Incontinence in individuals with Angelman syndrome: A comparative study

Maartje Radstaake*, Robert Didden, Sanne Giesbers, Hubert Korzilius, Nienke Peters-Scheffer, Russell Lang, Alexander von Gontard, Leopold M. G. Curfs

*Corresponding author for this work

Research output: Contribution to journalArticleAcademicpeer-review

Abstract

Frequency and type of incontinence and variables associated with incontinence were assessed in individuals with Angelman syndrome (AS; n = 71) and in a matched control group (n = 69) consisting of individuals with non-specific intellectual disability (ID). A Dutch version of the "Parental Questionnaire: Enuresis/Urinary Incontinence" (Beetz, von Gontard, & Lettgen, 1994) was administered and information on primary caretakers' perspectives regarding each individual's incontinence was gathered. Results show that diurnal incontinence and fecal incontinence during the day more frequently occurred in the control group than in the AS group. In both groups, nocturnal enuresis was the most common form of incontinence. More incontinence was seen in individuals with AS who were younger, had a lower level of adaptive functioning and/or had epilepsy. Individuals with AS were able to stay dry for longer periods of time than the controls and often showed both in-toilet urination and urinary accidents during the day, whereas accidents and correct voids during the day were more set apart in the control group. Also, persons with AS had a lower micturition frequency implying possible voiding postponement. Both groups showed high rates of LUTS (lower urinary tract symptoms) possibly indicative of functional bladder disorders such as voiding postponement, dysfunctional voiding, or even an underactive bladder. In general, most primary caretakers reported severe intellectual disability as the main cause for urinary incontinence. Based on these results incontinence does not appear to be part of the behavioral phenotype of Angelman syndrome. Therefore, pediatric or urologic diagnostics and treatment are recommended for all persons with incontinence and intellectual disability. Further implications for practice and research are given.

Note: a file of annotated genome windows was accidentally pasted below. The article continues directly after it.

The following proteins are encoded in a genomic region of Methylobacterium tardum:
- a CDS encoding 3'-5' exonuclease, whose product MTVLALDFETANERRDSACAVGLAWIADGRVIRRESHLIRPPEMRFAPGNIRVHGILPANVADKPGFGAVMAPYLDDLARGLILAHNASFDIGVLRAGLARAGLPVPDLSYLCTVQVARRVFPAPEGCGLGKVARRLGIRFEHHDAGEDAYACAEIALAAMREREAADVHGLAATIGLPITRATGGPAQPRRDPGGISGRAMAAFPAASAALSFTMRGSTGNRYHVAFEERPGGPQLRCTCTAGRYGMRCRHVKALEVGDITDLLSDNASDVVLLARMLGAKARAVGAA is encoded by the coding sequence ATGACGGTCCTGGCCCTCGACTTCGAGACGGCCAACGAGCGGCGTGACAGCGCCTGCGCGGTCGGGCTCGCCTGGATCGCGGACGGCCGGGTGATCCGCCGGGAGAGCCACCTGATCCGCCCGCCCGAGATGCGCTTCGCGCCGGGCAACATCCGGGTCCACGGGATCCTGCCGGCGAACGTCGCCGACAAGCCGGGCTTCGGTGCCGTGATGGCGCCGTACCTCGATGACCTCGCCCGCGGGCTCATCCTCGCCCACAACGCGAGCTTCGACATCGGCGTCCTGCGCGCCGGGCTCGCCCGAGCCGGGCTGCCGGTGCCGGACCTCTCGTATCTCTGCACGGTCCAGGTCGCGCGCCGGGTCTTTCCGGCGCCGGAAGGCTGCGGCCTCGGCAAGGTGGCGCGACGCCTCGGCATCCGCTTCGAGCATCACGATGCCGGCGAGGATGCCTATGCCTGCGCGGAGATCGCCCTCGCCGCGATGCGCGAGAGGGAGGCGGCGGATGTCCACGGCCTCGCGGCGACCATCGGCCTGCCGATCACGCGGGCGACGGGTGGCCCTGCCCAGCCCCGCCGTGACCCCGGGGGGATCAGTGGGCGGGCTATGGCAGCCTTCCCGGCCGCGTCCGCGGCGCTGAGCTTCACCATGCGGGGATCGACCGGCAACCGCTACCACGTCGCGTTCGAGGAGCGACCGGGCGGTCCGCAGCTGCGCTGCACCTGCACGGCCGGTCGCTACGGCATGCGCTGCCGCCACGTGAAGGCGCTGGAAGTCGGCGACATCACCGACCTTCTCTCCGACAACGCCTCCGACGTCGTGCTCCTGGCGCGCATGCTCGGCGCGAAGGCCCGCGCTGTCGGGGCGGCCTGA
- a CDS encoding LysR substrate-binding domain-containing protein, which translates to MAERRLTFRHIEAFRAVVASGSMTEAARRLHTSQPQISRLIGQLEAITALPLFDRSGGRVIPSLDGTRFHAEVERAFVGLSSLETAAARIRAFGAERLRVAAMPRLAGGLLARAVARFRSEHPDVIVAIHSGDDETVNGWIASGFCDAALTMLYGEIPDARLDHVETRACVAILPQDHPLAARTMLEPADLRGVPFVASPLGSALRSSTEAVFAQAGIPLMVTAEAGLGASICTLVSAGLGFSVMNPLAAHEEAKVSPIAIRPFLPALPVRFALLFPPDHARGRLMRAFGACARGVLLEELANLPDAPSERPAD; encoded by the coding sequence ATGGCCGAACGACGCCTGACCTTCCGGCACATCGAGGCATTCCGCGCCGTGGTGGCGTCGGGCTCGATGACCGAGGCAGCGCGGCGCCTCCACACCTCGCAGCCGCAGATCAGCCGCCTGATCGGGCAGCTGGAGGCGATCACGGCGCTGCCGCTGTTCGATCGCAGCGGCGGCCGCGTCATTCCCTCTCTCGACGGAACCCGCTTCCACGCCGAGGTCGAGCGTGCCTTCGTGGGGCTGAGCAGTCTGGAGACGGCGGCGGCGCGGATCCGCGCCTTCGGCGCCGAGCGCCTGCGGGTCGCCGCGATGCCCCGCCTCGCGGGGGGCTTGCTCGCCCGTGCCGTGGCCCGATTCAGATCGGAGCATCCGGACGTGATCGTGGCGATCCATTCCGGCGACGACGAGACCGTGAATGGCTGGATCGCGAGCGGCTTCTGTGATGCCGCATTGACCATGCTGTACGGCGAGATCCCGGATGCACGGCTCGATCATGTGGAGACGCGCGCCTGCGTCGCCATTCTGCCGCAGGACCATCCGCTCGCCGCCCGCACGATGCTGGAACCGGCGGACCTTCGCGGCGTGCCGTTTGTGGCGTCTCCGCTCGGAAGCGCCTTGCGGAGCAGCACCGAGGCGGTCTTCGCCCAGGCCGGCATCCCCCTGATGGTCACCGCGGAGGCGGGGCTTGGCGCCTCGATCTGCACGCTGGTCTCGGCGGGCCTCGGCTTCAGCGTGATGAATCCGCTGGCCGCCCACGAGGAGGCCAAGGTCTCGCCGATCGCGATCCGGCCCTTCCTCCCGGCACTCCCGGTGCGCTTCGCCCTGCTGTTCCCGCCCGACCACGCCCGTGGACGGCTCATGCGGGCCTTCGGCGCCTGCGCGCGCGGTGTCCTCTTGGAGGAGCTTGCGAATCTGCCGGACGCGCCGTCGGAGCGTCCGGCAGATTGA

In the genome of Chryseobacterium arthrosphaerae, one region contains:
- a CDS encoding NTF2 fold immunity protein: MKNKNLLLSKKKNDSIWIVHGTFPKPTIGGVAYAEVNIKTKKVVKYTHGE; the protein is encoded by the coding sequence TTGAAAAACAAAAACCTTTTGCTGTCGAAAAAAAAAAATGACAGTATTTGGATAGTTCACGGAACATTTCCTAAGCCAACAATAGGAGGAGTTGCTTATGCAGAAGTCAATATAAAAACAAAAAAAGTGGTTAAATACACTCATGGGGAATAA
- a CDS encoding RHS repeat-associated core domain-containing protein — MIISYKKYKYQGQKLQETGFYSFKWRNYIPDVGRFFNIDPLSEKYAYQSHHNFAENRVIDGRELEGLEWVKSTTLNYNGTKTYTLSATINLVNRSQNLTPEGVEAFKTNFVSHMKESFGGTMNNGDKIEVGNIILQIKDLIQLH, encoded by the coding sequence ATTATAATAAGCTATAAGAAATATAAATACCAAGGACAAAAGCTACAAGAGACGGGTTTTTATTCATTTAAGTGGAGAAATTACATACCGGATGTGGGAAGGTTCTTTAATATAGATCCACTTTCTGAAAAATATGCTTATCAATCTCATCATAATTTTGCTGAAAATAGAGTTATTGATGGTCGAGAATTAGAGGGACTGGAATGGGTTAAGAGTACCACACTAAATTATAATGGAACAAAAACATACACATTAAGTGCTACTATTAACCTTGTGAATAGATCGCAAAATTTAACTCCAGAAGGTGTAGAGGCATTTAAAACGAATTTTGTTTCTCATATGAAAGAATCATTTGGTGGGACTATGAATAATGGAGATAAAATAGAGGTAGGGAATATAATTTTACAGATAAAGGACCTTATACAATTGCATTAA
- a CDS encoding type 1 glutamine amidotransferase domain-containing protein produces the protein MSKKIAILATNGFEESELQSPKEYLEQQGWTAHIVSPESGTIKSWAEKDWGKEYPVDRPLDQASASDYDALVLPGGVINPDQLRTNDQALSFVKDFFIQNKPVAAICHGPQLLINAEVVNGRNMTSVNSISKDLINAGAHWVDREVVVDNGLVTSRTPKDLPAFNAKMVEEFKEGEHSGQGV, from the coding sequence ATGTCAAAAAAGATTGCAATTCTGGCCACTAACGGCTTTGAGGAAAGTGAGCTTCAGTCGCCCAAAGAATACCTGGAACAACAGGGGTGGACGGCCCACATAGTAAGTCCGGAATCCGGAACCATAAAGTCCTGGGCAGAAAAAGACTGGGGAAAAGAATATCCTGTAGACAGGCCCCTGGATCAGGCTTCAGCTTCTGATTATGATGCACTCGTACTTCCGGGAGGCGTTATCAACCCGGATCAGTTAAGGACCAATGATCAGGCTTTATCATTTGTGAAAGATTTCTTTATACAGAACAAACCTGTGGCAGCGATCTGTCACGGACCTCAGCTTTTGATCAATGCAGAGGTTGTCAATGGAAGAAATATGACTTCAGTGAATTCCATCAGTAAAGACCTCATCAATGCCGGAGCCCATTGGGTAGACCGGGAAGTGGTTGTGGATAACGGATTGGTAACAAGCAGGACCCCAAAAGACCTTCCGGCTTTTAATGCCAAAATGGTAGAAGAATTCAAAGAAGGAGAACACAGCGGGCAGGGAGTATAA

Original languageEnglish
Pages (from-to)4184-4193
JournalResearch in Developmental Disabilities
Volume34
Issue number11
DOIs
Publication statusPublished - Nov 2013

Keywords

  • Angelman syndrome
  • Intellectual disability
  • Incontinence
  • Behavioral phenotype

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